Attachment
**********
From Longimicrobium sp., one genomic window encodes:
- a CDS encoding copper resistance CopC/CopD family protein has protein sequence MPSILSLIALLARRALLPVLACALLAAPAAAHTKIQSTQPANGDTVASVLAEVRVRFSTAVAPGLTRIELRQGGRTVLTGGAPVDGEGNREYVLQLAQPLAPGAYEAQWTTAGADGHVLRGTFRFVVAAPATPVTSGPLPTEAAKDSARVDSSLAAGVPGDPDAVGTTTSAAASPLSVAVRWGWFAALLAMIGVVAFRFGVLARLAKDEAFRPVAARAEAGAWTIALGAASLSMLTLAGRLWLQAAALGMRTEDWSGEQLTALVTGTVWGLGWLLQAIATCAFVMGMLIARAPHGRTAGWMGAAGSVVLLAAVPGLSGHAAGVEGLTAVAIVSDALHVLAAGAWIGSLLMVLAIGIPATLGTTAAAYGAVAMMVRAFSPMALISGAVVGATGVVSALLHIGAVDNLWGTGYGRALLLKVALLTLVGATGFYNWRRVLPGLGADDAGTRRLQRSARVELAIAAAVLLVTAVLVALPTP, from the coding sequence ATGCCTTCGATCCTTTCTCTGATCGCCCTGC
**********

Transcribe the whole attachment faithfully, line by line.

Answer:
From Longimicrobium sp., one genomic window encodes:
- a CDS encoding copper resistance CopC/CopD family protein has protein sequence MPSILSLIALLARRALLPVLACALLAAPAAAHTKIQSTQPANGDTVASVLAEVRVRFSTAVAPGLTRIELRQGGRTVLTGGAPVDGEGNREYVLQLAQPLAPGAYEAQWTTAGADGHVLRGTFRFVVAAPATPVTSGPLPTEAAKDSARVDSSLAAGVPGDPDAVGTTTSAAASPLSVAVRWGWFAALLAMIGVVAFRFGVLARLAKDEAFRPVAARAEAGAWTIALGAASLSMLTLAGRLWLQAAALGMRTEDWSGEQLTALVTGTVWGLGWLLQAIATCAFVMGMLIARAPHGRTAGWMGAAGSVVLLAAVPGLSGHAAGVEGLTAVAIVSDALHVLAAGAWIGSLLMVLAIGIPATLGTTAAAYGAVAMMVRAFSPMALISGAVVGATGVVSALLHIGAVDNLWGTGYGRALLLKVALLTLVGATGFYNWRRVLPGLGADDAGTRRLQRSARVELAIAAAVLLVTAVLVALPTP, from the coding sequence ATGCCTTCGATCCTTTCTCTGATCGCCCTGC